After an incredible number of photo-shoots for this website, I understood that being photogenic doesn’t really exist.
Being photogenic (a state which I did not find any precise definition for, except perhaps “that looks good in picture”) is first and foremost a question of lighting (which is actually quite obvious given the fact that “photo” means “light” in ancient Greek if my memory serves me right).
The photographic eye captures things that the human eye does not see. In my case, I recently discovered that my smile isn’t symmetrical. Also, I just discovered that I have duvet on the sides of my face. I had never given much attention to these features in real life, simply because the human oeil could not see them when the photographic eye can.
Being photogenic, from what I’ve gathered, has to do with the way light hits your face, how it highlights the curves and hollows of a face or body. The only difficulty is finding the right angles, the ones with which the light will react properly, knowing that a picture is unidimensional.
Each one of us has his or her own “good” angles… Apart from telling you that you’ve got to give it a shot to see if it works out or not, there’s not much more I could say, it really about you.
In my case, putting my chin out gives me (too much of) a warrior-like look which does not flatter my faces proportions. The lack of smile can quickly make me look like a bitch from the 8th district of Paris who thinks too highly of herself.
(Proof: the nasty look of the Parisian 8th district bitch)
Nonetheless, I can point out a few no-nos.
For instance: don’t talk during a photo-shoot. It seems obvious but our first instinct is often – as a subject being photographed – to move around, fidget and talk to dissipate the slight uneasiness that accompanies the process of having so much attention from someone else. Mistake. Big mistake. What feels harmonious in real life can be such a disaster once it’s captured and frozen on a picture.
However, it’s a good idea to smile. Not like a moron, like I tend to do, not with a face full of folds. Nope. A real smile, calm, serene, eyes open. A beautiful smile, without putting an emphasis on your cheeks or chin to underline a graceful neck.
(Proof : 8th district based moron face)
Oh, and don’t hide yourself: it doesn’t help, really.
Stand up straight. This is all the more important given that some clothes, because of their cut, can quickly give a slumped look in a picture (I’m thinking of raglan-sleeved coats for example, that don’t mark the shoulder) or make you look like a little piece of ham (I’m thinking of American sleeves, although I’ve got nothing against ham).
Don’t go for crude lights, or lights that come from straight above you (the subway…) and choose clear and diffuse lights instead. Between us, contrary to what some may think, the natural light of a beautiful sun is the single most flattering light. It unifies your complexion and adds a refreshing touch of brightness to any photo. For instance, I had a pimple for this photo-shoot but you can’t really see it, not because I touched anything up with one of the many available apps but because the sun, in its infinite generosity, nearly erased it (I’ve got such a tired face but in its infinite generosity, the sun…).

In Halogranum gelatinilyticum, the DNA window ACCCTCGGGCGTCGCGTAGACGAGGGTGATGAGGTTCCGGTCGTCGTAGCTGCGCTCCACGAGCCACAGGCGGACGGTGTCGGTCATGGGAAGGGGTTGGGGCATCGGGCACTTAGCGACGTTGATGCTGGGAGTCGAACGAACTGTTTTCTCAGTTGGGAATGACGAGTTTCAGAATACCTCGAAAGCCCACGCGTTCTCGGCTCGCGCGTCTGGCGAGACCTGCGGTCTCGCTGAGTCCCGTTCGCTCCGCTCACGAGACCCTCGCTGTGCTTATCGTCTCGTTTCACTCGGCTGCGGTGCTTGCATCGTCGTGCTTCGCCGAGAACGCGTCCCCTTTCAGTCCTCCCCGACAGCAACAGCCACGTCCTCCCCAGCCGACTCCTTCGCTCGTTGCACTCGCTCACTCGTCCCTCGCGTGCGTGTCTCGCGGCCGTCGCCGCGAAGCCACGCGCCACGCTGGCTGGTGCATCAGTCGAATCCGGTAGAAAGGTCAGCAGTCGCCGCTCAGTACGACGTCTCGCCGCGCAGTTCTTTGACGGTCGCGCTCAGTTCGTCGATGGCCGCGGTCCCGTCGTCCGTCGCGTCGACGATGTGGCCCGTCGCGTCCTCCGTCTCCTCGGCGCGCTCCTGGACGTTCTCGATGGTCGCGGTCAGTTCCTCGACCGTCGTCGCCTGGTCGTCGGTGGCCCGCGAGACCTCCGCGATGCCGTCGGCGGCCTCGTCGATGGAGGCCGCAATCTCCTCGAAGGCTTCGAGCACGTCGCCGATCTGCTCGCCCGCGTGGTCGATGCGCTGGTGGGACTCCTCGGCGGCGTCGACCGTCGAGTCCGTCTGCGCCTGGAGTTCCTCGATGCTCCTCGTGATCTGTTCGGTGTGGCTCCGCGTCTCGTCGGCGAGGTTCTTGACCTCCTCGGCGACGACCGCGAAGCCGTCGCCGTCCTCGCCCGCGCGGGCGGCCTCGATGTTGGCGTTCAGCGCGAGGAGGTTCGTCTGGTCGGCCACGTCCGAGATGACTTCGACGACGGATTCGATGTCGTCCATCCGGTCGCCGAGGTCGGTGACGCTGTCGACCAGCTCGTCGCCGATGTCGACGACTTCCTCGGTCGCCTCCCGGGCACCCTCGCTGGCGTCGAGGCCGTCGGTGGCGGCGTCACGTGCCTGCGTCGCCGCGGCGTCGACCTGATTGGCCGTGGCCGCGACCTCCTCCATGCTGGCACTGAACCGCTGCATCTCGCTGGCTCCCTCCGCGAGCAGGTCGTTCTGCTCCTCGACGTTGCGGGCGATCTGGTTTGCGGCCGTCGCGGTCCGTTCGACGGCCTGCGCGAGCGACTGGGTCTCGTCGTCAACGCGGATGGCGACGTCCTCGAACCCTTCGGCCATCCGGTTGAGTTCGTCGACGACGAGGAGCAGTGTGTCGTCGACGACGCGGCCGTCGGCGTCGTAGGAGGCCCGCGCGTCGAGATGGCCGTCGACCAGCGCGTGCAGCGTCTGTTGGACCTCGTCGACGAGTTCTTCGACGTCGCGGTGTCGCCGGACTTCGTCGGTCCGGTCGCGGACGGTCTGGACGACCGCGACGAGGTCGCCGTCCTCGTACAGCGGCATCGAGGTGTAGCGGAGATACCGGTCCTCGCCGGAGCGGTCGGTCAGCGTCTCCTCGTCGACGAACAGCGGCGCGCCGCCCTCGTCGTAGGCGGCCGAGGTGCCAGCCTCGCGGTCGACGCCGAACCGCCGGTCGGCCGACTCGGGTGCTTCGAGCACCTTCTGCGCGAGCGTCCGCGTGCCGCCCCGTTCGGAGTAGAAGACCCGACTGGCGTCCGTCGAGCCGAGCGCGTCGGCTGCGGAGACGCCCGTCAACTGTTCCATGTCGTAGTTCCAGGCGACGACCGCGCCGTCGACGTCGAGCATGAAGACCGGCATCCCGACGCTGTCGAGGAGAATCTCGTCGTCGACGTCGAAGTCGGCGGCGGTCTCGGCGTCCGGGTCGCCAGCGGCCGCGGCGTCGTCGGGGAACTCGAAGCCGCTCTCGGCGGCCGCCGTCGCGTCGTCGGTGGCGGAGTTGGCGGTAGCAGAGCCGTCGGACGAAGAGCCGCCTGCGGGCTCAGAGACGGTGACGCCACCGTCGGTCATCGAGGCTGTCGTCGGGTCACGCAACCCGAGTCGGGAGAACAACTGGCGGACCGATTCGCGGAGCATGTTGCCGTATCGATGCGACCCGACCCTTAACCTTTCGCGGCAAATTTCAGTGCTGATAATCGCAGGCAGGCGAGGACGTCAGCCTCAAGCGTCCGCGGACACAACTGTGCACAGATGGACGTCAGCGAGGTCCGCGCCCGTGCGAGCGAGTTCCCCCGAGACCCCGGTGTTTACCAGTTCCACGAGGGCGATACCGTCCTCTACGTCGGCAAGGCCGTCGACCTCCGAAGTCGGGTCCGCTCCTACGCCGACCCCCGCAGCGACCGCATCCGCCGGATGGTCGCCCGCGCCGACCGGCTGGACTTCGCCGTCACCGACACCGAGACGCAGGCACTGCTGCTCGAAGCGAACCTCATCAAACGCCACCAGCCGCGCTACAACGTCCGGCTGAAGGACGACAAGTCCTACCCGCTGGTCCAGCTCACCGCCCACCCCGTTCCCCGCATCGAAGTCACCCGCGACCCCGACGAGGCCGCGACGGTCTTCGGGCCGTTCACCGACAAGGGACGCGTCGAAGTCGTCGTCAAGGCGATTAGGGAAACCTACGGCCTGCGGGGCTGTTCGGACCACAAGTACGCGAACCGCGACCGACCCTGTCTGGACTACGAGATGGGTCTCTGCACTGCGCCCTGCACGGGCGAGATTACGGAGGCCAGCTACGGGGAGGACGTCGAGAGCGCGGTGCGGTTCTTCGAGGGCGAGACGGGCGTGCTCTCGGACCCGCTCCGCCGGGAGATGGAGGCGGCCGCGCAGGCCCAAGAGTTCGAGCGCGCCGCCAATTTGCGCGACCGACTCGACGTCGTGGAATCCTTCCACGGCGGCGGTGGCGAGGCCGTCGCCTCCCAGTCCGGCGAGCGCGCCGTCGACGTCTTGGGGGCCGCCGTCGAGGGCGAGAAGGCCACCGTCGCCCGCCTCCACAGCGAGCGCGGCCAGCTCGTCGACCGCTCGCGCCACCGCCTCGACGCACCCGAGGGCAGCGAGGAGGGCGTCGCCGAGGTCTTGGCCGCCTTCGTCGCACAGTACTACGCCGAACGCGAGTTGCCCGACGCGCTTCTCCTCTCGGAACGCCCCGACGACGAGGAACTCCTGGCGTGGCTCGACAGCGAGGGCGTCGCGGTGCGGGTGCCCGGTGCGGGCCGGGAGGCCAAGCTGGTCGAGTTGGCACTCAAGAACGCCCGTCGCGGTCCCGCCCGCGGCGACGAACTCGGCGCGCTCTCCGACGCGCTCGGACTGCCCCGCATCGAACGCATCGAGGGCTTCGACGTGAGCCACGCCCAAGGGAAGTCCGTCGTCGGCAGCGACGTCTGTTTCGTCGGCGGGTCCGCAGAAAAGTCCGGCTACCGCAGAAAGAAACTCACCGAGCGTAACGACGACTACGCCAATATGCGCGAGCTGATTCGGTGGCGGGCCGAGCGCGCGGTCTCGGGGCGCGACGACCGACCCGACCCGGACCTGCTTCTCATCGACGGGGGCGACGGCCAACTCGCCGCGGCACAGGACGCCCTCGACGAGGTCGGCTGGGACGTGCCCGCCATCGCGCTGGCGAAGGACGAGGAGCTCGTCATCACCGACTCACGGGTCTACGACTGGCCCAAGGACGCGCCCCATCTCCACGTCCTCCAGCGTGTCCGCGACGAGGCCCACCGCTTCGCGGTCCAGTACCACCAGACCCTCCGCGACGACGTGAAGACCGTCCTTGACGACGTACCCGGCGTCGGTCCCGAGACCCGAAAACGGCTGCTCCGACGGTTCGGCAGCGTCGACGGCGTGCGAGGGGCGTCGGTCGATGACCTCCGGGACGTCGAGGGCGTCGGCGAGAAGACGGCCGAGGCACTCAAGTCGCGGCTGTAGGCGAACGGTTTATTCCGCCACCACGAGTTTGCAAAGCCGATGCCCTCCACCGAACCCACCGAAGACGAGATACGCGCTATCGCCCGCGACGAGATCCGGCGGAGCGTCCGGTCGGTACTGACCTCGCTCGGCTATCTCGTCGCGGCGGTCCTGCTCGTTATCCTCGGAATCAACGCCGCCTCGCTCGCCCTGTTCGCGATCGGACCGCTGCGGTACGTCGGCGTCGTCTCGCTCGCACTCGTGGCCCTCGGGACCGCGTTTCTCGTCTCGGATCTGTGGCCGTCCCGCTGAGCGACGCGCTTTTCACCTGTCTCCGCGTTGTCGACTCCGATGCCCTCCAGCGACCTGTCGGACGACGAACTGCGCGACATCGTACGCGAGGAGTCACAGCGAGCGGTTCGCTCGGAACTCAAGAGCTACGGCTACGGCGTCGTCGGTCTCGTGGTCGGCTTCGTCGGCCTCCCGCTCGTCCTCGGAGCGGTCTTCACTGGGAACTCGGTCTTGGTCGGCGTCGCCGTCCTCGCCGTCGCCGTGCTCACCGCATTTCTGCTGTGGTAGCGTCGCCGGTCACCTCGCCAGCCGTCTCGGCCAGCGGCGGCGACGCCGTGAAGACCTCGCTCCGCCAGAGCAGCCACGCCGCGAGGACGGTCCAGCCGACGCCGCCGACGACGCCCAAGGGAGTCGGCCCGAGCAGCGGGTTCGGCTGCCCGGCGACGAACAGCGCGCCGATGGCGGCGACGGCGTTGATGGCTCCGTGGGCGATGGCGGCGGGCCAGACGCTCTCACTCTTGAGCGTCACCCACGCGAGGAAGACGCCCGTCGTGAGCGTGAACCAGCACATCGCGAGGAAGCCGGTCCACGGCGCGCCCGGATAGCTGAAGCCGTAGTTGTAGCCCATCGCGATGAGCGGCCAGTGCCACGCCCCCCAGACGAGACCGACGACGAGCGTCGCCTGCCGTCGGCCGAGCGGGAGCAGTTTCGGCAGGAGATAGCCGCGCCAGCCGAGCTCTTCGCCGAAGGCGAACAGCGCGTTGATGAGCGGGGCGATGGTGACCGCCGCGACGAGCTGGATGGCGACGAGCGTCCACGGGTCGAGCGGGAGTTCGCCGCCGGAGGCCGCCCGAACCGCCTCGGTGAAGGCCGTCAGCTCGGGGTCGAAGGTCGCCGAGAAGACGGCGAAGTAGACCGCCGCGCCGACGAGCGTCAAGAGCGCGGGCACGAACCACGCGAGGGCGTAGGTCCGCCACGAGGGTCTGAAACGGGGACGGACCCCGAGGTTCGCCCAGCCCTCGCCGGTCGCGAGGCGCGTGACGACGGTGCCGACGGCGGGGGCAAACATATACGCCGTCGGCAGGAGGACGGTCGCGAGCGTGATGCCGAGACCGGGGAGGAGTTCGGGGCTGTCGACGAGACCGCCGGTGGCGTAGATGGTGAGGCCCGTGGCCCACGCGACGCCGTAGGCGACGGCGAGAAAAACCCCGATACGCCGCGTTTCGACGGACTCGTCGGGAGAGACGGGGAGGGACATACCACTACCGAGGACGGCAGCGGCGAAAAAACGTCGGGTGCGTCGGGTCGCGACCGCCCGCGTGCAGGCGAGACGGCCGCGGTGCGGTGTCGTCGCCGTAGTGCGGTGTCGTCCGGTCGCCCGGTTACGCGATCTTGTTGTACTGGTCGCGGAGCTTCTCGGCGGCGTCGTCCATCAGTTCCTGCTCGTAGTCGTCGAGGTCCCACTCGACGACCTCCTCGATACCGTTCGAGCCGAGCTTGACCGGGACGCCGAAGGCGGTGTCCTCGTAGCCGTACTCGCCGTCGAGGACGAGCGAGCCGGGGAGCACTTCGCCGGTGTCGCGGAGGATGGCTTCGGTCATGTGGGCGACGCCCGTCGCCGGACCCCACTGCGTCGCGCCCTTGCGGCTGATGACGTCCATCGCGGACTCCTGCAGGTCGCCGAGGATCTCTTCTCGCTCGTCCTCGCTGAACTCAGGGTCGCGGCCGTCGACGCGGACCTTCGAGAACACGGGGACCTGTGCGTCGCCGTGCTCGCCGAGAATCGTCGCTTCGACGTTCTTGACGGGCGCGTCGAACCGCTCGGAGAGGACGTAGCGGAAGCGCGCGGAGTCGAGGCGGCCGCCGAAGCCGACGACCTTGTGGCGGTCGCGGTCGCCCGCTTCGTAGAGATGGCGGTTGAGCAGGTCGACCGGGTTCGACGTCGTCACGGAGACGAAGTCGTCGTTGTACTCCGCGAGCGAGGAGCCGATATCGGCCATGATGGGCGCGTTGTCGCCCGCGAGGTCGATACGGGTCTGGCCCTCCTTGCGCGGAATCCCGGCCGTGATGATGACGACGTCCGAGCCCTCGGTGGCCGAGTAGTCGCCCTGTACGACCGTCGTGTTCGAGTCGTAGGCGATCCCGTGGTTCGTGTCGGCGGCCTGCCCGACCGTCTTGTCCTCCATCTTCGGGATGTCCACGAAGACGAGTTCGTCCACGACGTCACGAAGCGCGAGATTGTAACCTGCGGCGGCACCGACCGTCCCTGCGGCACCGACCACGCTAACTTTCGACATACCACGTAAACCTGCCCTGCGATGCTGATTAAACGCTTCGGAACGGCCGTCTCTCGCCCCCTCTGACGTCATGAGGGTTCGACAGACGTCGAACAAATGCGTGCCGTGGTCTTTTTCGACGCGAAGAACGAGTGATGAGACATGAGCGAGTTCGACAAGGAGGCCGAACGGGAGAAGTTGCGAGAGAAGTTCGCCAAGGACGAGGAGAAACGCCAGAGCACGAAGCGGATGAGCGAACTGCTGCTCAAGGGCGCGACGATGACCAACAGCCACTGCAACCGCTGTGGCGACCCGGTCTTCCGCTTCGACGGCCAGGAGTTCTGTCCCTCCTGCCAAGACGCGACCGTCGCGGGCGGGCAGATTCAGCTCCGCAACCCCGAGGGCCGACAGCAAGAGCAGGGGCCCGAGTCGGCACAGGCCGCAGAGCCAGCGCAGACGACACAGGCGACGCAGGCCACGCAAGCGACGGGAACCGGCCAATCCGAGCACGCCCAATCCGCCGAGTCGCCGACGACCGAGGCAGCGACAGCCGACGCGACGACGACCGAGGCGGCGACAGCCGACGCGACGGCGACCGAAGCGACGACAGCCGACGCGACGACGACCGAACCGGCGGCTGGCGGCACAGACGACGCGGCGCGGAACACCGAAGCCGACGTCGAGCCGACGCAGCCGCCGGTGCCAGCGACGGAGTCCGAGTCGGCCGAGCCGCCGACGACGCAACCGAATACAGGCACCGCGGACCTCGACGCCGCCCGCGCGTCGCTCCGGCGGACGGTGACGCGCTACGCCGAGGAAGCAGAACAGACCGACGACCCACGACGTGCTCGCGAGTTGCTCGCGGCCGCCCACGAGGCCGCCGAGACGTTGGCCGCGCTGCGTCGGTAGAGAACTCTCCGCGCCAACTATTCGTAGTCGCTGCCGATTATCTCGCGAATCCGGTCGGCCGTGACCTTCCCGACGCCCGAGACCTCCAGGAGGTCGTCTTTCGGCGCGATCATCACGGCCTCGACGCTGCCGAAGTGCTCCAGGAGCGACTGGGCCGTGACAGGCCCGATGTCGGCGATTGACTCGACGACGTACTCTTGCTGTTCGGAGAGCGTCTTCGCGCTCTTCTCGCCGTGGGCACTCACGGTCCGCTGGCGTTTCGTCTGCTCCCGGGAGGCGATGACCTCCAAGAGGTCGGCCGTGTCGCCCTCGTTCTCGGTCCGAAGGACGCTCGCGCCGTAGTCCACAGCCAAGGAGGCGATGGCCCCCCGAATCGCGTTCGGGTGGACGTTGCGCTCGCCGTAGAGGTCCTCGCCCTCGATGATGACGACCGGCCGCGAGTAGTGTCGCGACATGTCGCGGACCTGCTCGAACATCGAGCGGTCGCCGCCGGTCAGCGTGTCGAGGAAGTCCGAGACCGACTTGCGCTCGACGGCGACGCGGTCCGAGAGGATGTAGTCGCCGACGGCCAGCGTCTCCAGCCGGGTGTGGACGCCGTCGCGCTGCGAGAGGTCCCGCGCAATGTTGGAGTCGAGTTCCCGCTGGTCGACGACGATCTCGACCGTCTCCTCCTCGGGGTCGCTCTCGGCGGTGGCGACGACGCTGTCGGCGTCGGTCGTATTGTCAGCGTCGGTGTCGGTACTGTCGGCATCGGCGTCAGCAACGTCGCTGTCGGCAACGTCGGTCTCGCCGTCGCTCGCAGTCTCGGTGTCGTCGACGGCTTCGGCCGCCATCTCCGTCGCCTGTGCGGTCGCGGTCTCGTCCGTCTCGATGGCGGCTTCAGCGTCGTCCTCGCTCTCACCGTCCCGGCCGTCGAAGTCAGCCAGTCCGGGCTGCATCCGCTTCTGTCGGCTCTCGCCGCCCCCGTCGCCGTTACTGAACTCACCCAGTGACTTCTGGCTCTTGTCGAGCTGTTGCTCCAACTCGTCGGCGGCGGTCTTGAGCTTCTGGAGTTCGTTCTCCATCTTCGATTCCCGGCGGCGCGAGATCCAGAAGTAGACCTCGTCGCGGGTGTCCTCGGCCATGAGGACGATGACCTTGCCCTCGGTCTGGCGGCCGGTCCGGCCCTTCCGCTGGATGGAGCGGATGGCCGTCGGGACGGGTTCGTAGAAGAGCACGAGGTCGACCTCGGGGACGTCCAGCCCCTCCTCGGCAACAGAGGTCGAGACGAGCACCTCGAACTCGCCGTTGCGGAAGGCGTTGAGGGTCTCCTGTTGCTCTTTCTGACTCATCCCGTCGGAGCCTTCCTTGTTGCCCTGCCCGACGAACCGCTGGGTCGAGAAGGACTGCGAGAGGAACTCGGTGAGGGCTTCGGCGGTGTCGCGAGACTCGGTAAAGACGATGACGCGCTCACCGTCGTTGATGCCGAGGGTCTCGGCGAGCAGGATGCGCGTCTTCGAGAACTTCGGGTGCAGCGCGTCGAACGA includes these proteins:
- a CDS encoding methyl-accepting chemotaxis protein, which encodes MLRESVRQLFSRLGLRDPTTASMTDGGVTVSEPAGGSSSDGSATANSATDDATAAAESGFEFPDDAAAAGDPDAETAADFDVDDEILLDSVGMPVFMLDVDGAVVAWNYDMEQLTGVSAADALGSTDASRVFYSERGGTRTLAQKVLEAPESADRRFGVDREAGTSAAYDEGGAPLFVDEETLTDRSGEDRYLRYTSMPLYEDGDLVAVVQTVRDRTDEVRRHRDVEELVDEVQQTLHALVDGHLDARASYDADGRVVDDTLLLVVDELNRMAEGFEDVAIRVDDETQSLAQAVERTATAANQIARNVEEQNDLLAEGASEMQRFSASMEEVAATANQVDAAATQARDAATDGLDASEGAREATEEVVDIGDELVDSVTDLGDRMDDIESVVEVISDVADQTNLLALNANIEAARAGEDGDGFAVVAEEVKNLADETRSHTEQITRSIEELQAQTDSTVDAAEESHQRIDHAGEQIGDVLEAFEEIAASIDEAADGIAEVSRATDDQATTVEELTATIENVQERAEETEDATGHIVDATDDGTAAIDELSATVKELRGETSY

When the photo is a close-up, avoid being too close to the objective, simply because it has a slightly distorting effect and your face may look similar to Pinnocchio’s. Who wants to look like Pinnocchio, except the actor who plays Pinnocchio in Pinnocchio’s adventures, I wonder…
Likewise, when your photographer is tall (which happens to me frequently) and you are rather short (which is a constant in my life), the photographer must bend his or her knees to get the objective at the level of your torso or else you’ll look like a slumped Lilliputian on the pictures. And who wants to look like a Lilliputian, except for the actors who play Lilliputians in Gulliver’s travels, I wonder…
(When I look 1.80 meter and I’m really pretty tiny)
Don’t smoke on a picture, no, no, no, no (and I’m the one saying that…). Okay, let me try again. Don’t smoke on pictures frequently because it conveys a not-so-good example to young ones. In addition, capturing the perfect smoking moment that perfectly echoes the American film noir vibe, you’re going to have to smoke two or three cigarettes at least (talking from experience here). We can’t all be Lauren Bacall and you’ll probably just end up channelling Marge Simpson’s sisters, Patty and Selma Bouvier, who’ve always got a fag hanging from the corner of their mouths, indescribably classy…
And who wants to look like the Bouvier sisters, except maybe the Bouvier sisters, I wonder… Yeah, that’s right: no one.
Tara Jarmon jacket – Christian Lacroix dress – Dior heels – Loewe handbag embellished with a Fendi fur – Miu Miu sunglasses – Agnelle gloves